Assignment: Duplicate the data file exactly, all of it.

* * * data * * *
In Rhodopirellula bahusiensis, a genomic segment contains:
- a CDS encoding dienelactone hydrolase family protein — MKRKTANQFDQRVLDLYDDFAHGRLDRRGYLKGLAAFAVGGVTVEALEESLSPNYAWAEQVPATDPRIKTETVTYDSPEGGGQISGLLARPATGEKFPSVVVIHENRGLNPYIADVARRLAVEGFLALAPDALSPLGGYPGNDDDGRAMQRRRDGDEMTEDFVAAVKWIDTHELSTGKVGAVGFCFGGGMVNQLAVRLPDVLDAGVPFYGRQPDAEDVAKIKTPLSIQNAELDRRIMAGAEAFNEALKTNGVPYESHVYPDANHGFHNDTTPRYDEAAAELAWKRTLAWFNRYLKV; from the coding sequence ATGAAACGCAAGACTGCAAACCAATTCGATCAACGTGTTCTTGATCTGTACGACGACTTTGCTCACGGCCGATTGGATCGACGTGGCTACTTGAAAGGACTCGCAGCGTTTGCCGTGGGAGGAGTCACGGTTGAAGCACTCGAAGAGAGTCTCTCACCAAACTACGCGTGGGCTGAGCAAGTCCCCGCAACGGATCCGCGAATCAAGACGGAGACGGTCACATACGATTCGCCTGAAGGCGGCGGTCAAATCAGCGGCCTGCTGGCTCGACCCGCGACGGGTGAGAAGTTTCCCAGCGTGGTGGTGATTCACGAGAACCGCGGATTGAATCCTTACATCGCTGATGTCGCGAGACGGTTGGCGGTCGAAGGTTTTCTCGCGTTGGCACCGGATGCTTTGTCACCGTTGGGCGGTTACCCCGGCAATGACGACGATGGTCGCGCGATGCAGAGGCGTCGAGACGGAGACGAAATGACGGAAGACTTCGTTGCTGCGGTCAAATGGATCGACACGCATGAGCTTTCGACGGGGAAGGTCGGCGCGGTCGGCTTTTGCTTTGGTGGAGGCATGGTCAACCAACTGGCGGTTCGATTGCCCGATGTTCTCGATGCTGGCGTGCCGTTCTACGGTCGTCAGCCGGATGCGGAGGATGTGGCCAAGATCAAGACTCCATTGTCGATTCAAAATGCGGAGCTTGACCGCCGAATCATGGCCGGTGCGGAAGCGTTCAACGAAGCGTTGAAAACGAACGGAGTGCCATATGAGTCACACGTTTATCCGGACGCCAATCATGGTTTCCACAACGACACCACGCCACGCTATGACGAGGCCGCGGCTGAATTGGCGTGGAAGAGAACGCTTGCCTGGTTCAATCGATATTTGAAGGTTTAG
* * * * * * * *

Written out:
In Rhodopirellula bahusiensis, a genomic segment contains:
- a CDS encoding dienelactone hydrolase family protein — MKRKTANQFDQRVLDLYDDFAHGRLDRRGYLKGLAAFAVGGVTVEALEESLSPNYAWAEQVPATDPRIKTETVTYDSPEGGGQISGLLARPATGEKFPSVVVIHENRGLNPYIADVARRLAVEGFLALAPDALSPLGGYPGNDDDGRAMQRRRDGDEMTEDFVAAVKWIDTHELSTGKVGAVGFCFGGGMVNQLAVRLPDVLDAGVPFYGRQPDAEDVAKIKTPLSIQNAELDRRIMAGAEAFNEALKTNGVPYESHVYPDANHGFHNDTTPRYDEAAAELAWKRTLAWFNRYLKV; from the coding sequence ATGAAACGCAAGACTGCAAACCAATTCGATCAACGTGTTCTTGATCTGTACGACGACTTTGCTCACGGCCGATTGGATCGACGTGGCTACTTGAAAGGACTCGCAGCGTTTGCCGTGGGAGGAGTCACGGTTGAAGCACTCGAAGAGAGTCTCTCACCAAACTACGCGTGGGCTGAGCAAGTCCCCGCAACGGATCCGCGAATCAAGACGGAGACGGTCACATACGATTCGCCTGAAGGCGGCGGTCAAATCAGCGGCCTGCTGGCTCGACCCGCGACGGGTGAGAAGTTTCCCAGCGTGGTGGTGATTCACGAGAACCGCGGATTGAATCCTTACATCGCTGATGTCGCGAGACGGTTGGCGGTCGAAGGTTTTCTCGCGTTGGCACCGGATGCTTTGTCACCGTTGGGCGGTTACCCCGGCAATGACGACGATGGTCGCGCGATGCAGAGGCGTCGAGACGGAGACGAAATGACGGAAGACTTCGTTGCTGCGGTCAAATGGATCGACACGCATGAGCTTTCGACGGGGAAGGTCGGCGCGGTCGGCTTTTGCTTTGGTGGAGGCATGGTCAACCAACTGGCGGTTCGATTGCCCGATGTTCTCGATGCTGGCGTGCCGTTCTACGGTCGTCAGCCGGATGCGGAGGATGTGGCCAAGATCAAGACTCCATTGTCGATTCAAAATGCGGAGCTTGACCGCCGAATCATGGCCGGTGCGGAAGCGTTCAACGAAGCGTTGAAAACGAACGGAGTGCCATATGAGTCACACGTTTATCCGGACGCCAATCATGGTTTCCACAACGACACCACGCCACGCTATGACGAGGCCGCGGCTGAATTGGCGTGGAAGAGAACGCTTGCCTGGTTCAATCGATATTTGAAGGTTTAG